Idris Elba to host Africa Day Concert on May 25.
Image: Mike Marsland/WireImage
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Since its inception, Africa Day has been commemorated by various countries across the continent, celebrating the advancement of liberation movements across the Motherland. As part of the fanfare, last year saw the introduction of the inaugural Africa Day Benefit Concert which sought to raise funds for families affected by the Covid-19 pandemic.

Following its success, this year’s concert will see some of the brightest young stars, including Elaine, Focalistic and Blaq Diamond, performing during a star-studded virtual concert hosted by award-winning actor, Idris Elba. He shares his thoughts on the importance of Africa Day.

You hosted the inaugural Africa Day Concert last year, what inspired you to agree to return to host this year’s event?

Last year I hosted the first Africa Day Concert and it was a really interesting time as the whole world was under lockdown – and here we were trying to celebrate a very historic day in Africa, a day that is lesser-known. I was really inspired to tell the story and put the spotlight on new talent, even though the world was going and is still going through a crisis. I’m attached to it. I am African until the day I die. As long as there’s an Africa Day and an opportunity to showcase new talent and showcase what’s happening in Africa, I am definitely going to be a part of it.

What does Africa Day mean to you?

Africa Day to me is a day to have a real focus point; to look at things in Africa, around the issues concerning Africans, our growth and just really taking the time to celebrate. There are so many beautiful things happening across the continent and in the diaspora. It’s always good to pat yourself on the back every now and then, and that’s what having Africa Day means to me. I didn’t realise how important it was on the continent and the history of it going back to the '60s. But here we are in 2021 giving a new spin on it, giving it new energy.

Do you feel that the African narrative is being portrayed accurately?

The African narrative has always had different messages. Some of those messages don't come from the continent. I think what we're seeing right now is Africans controlling the narrative. Africans showing people and showing the world who we are, what we're about, what our culture stands for and what our expression is. It is such an exciting time, especially for the young who have the ability to touch the world from their phones.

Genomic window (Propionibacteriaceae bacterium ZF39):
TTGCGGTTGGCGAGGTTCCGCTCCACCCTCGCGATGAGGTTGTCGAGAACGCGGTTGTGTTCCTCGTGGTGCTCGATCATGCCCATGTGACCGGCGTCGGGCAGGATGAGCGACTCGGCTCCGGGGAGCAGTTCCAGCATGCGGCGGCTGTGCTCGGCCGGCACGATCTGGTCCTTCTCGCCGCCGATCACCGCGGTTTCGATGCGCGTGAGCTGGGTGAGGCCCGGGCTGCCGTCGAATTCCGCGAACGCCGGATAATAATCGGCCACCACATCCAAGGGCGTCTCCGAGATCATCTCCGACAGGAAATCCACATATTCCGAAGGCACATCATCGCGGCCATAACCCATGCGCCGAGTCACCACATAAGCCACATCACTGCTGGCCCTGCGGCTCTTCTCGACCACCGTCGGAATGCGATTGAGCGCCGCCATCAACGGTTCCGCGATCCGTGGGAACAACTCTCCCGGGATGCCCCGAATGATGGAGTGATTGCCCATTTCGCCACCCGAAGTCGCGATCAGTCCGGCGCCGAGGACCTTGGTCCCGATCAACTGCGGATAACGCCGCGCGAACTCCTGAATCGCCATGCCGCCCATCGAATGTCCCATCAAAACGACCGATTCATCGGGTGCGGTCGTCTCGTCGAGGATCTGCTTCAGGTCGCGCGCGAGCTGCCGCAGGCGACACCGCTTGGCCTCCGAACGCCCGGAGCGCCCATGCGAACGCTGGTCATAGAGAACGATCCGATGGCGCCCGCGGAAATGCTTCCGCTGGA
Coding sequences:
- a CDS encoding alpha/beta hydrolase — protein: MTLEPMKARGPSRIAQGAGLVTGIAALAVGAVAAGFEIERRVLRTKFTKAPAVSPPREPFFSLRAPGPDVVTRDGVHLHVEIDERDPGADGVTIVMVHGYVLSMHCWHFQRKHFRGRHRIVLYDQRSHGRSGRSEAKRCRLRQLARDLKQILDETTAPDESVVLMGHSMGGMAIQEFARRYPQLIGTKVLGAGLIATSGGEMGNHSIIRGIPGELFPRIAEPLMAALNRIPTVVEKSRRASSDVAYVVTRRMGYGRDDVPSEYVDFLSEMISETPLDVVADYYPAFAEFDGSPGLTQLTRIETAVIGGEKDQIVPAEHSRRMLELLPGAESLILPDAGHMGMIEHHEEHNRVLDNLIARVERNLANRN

Do you see Africa Day going live next year?

Africa Day has to go live. I mean, it has to go live. We've had two years of doing it without the audience participation live. I think the next level up is to go live and if we can do it, my dream is that we do the first Africa Day live in Sierra Leone, right there in Freetown. That's what I'm trying to do.

What message do you have for young Africans about the future?

We have to strive forward, you know what I mean? There's no point looking back or sideways, we have to look forward, and that means innovation –that means being innovative and flexible. There are so many avenues of growth. We're now seeing young people that are tech-savvy, that are really, really penetrating markets. The music and entertainment industries are also seeing financial districts growing. But the idea is that everybody should just keep looking to the future.

Africa has the largest growing population and the youngest populous all over the world. So, we can't have one eye on the back or on the past. Africa has faced adversity and we know that, but what we're looking for is going forward. That's what I try do by what I do as a living as an actor and as an entertainer. I'm always trying to push my narrative forward and I'm always trying to be innovative. If anyone that follows me sees that, hopefully, it plants a seed for them. So that's my message to you guys.

What is the biggest lesson you've learnt?

Failure is a part of success, you can't succeed without failing.  It's the yin to that yang, and obviously, failure doesn't feel good. But the truth in hindsight is, if you don't have those failures, you will never understand what feels good and what it feels like to win. I've taken some “Ls” in my time, and every time I have, I've learned from it. My skin grows thicker, my confidence goes up, because, hey, I've been rock bottom. But ultimately, you don't dwell on that, the most important thing about being knocked down is getting up.

How did your Covid experience affect your view on life?

I was very, very lucky to have gone through Covid and survived. And I tell you what, as a human being, I have come out of that experience a much more appreciative person. I realised that tomorrow is not promised and having a situation like Covid, which for a lot of the world has been absolutely fatal, to have the opportunity to live past it just makes me thankful for the days that I have. I certainly don't want to take things for granted.

If you retired tomorrow, how would you like people to remember Idris Elba?

If I retired tomorrow? Nope, that's never going to happen. Look, I would like to be remembered as someone that lived by their heart and lived by their instincts. I tried to be a decent human being, hopefully, inspired people to be decent human beings and be good at what they do.

The Africa Day Concert 2021, will be streaming globally on YouTube this Africa Day, May 25, at 19:00 CAT and on MTV Base (DStv Channel 322) at 21:00CAT. 

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Idris Elba to host Africa Day Concert on May 25.
Image: Mike Marsland/WireImage
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